Bringing social media into the physical world. Yes, it’s one of the latest social trends in the sports industry— hashtags on football fields, Twitter handles on the basketball courts and now, Twitter handles on jerseys.
The Philadelphia Wings (NLL) replaced the last names of players with Twitter handles on jerseys. At first glance, I thought the
move was brilliant…
But the truth is, you can’t slap social on everything. When physically branding social media at a sporting event it should enhance the game (not detract), serve a unique purpose and engage.
1. Enhance the game— not detract
How does placing players’ Twitter handles on the jerseys enhance the game? It doesn’t. In fact, for those who don’t use Twitter, this could be especially irritating. Twitter handles on jerseys could make it harder for fans to follow the game, especially if there are new fans at the game or the Twitter handles don’t resemble the players’ names.
2. Serve a Unique Purpose
Replacing players’ names with their Twitter handles is no doubt unique, but there are other ways you can serve the purpose of promoting players’ Twitter handles without taking away an element that makes it easier for fans to follow the game— add the Twitter handles to the bios on the website, the game program, etc.
Social media is all about engagement. If you’re promoting social media at a sporting event, you want fans to go to the platform and engage right away. Fans can engage with the players post-game, but they aren’t going to be tweeting during the game when you have a captive audience . Promoting a gameday hashtag or the team Twitter account at a game makes more sense because people can join the conversation about the game and engage right away. Instant gratification.
Anyway, I love the idea of making social physical, but in my opinion, it doesn’t mean that you can slap a Twitter handle or hashtag on everything and call it a brilliant marketing tactic.
What do you all think? Is replacing last names of players’ on jerseys with Twitter handles a do or a don’t?
Social media isn’t a numbers game in the terms of quantity; social media is a numbers game in the term of quality. The truth is, it doesn’t matter how many followers your brand has in the social space if they aren’t engaging; it matters how many you have interacting and listening. Quality fans are the ones consuming… — What do you think… do you agree?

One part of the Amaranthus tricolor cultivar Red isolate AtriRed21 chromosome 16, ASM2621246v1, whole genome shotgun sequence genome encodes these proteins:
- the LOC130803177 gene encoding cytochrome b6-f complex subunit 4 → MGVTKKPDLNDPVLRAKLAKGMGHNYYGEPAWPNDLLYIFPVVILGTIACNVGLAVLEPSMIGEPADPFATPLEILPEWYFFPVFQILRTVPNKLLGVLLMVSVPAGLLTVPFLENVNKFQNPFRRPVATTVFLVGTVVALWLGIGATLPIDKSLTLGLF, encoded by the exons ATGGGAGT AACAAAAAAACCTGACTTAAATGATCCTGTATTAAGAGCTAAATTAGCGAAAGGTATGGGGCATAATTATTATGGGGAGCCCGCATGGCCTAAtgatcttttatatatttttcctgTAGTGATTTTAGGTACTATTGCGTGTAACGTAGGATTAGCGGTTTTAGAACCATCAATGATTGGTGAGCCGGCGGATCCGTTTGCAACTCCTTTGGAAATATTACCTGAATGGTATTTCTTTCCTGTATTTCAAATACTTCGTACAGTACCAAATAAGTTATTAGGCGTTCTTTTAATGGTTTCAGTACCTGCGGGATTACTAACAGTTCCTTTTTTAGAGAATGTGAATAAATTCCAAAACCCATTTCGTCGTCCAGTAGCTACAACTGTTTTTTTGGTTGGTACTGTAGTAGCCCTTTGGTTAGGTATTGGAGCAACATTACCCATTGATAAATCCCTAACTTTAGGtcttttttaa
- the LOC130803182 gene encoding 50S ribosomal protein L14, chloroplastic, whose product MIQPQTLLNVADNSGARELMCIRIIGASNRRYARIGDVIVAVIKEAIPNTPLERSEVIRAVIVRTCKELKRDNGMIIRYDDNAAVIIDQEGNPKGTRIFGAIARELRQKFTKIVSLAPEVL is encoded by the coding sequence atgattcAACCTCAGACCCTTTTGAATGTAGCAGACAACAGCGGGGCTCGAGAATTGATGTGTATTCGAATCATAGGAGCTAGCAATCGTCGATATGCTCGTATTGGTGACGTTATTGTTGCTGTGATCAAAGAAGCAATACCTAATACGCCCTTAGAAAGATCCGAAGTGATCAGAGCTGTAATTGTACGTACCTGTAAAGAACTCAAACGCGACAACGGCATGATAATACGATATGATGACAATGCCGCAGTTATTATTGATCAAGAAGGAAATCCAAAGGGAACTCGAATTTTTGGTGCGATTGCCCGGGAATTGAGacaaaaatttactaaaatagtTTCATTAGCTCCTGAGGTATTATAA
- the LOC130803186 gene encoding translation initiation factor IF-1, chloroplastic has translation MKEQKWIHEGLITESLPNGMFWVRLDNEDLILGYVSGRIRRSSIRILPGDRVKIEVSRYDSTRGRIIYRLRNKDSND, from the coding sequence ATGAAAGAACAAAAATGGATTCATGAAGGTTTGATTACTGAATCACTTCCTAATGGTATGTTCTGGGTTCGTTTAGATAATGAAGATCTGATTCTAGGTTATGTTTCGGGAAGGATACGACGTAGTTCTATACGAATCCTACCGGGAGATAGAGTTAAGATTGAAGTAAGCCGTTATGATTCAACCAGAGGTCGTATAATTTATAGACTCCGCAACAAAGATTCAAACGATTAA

Warning: Sponsored Post
I was surprised tonight to stumble upon this post on the Runner’s World Magazine Facebook page. As a big brand that’s socially savvy, I thought they would know better than to commit a deadly social media sin— screaming marketing message to your fans.
Research shows that most Facebook fans “Like” brand pages to receive perks, enter contests and publicly show their support of a brand. While you can’t always offer deals and coupons, there is one thing that is very clear to me; even if you are selling a product, you have to be creative, innovative and engaging in the way you push it out.
The truth is, most fans don’t trust advertisements from brands; they trust their peers. But, here’s the beauty— by fostering an online community for your brand and generating engaging content, you’ll create brand advocates. These brand advocates equal word of mouth advertising, the most valuable kind.
I understand that every brand has talking points, sponsor plugs, etc. that they have to push out. When you have those “marketing messages” though, I challenge you to be creative, think outside the box and create content, not just a billboard. This will be much more valuable in the long run (no pun intended).
Runner’s World Magazine’s post received 20 “Likes” in 46 minutes. Not very engaging for a brand with 300,000 fans. Did the message make me want to click through? Check out the product? Not at all.
Yes, tonight’s post was a fail, not only for Runner’s World Magazine, but also for Nike and the product they were plugging. Here’s to no more posts labeled SPONSORED.
I’m a sports-a-holic with a love for writing and communications, who happened to stumble upon this thing called social media. Needless to say, it was love at first Tweet.
In all seriousness, I’ve been very fortunate to combine two of my passions, sports and social media, into a career. I graduated from Auburn (War Eagle) in 2009 with a degree in Mass Communications and took a job at the Atlanta Track Club where I managed their Facebook, Twitter, Tumblr and and blog. It was at the ATC that I quickly learned social media was my niche. In January of this year I packed my bags and headed for a new adventure in Indy as a Social Media Strategist at the NCAA. As a former student-athlete, I couldn’t be more excited to be living and breathing college sports and social media everyday.
The wonderful thing about working in social media is that you are always learning because the landscape is always changing. I hope this blog will serve as an extension of my learning. I’ll focus largely on digital / social media trends, tidbits and thoughts from the sports industry, with other random musings here and there. Don’t be afraid to connect with me on Twitter and leave your thoughts, comments and insights. I would love to learn a thing or two from you all, too.